Film review: Frances Ha

NEAR the start of Noah Baumbach’s surprisingly sprightly film, impulsive Frances (Greta Gerwig, pictured) skips and twirls down the street to David Bowie’s Modern Love, before abruptly tripping and falling over.

Greta Gerwig in Frances Ha
Greta Gerwig in Frances Ha

Frances Ha (15)

* * * *

There’s a beat pause, before she gets back on her feet again, a little banged up, but still determined to resume her joyful rhythm. If nutshells could be unsubtle, and movies came in them, this would be the encapsulation of Frances Ha.

A slight feature, shot in black and white, it focuses on a gauche, immature young woman who presumes too much on her closeness with her flatmate and best friend (Mickey Sumner, daughter of Sting). “We are like the lesbian couple who don’t have sex any more,” boasts Frances, and almost immediately, her friend decides to move into her boyfriend’s home instead, leaving Frances without a place. From here on, Frances drifts from home to home – a flatshare with two rich boys, a stay with a fellow dancer, an impulsive and expensive couple of days in Paris, which she sleeps through because of jetlag, and eventually back home to mum and dad.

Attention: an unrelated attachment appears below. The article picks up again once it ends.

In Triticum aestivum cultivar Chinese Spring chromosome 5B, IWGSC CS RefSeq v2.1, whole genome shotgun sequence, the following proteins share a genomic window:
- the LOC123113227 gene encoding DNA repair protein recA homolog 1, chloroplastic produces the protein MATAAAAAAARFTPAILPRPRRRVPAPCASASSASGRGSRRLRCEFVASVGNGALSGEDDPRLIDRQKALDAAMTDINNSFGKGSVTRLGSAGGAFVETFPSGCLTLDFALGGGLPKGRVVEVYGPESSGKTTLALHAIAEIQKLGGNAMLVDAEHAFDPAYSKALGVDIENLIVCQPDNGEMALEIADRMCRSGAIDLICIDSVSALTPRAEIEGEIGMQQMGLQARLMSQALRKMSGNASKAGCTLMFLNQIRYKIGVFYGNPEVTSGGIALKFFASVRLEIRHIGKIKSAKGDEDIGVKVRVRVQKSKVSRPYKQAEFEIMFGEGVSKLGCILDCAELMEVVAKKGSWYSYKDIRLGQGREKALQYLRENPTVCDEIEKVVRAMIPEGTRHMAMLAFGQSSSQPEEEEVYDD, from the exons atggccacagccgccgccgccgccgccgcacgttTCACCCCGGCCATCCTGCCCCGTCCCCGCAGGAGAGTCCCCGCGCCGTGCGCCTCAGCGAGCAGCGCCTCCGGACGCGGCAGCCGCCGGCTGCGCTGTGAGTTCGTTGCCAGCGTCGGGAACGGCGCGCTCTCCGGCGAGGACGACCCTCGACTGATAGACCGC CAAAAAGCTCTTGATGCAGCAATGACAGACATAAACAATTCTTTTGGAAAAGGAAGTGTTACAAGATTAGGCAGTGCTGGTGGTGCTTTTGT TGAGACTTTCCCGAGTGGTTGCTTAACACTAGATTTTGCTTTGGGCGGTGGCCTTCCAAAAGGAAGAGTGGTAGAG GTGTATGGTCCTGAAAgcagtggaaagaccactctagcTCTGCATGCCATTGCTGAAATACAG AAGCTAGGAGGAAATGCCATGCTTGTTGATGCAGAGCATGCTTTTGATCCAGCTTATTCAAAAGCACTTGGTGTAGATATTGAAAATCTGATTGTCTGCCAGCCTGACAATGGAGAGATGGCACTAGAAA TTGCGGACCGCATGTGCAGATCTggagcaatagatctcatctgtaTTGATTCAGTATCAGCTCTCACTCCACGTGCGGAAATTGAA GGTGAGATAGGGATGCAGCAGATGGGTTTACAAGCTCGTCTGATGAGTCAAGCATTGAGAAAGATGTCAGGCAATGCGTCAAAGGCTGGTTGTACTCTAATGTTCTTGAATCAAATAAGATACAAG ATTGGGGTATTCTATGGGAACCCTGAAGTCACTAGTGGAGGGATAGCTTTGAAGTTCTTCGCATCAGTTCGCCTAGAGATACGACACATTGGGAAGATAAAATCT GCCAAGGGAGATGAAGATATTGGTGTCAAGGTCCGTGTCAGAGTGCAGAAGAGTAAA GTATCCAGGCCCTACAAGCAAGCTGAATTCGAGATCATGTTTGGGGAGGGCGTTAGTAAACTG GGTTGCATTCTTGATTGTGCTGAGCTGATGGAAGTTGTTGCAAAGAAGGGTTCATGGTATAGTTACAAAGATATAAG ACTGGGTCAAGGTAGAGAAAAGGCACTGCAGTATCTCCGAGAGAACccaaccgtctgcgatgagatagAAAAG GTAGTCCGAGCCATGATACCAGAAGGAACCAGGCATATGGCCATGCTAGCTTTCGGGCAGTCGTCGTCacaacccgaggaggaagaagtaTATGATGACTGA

Baumbach and Gerwig have co-written a film about the point when spontaneous, giddy arrested adolescence ceases to be endearing and threatens to be annoying. And as I said, it is a surprising film, because the often misanthropic Baumbach seems charmed, rather than irritated, by Frances’ foolish, funny, inappropriate clumsiness. That’s probably because Gerwig is his girlfriend in real life. In any case, Baumbach’s new lightness of heart is no bad thing.

On general release from Friday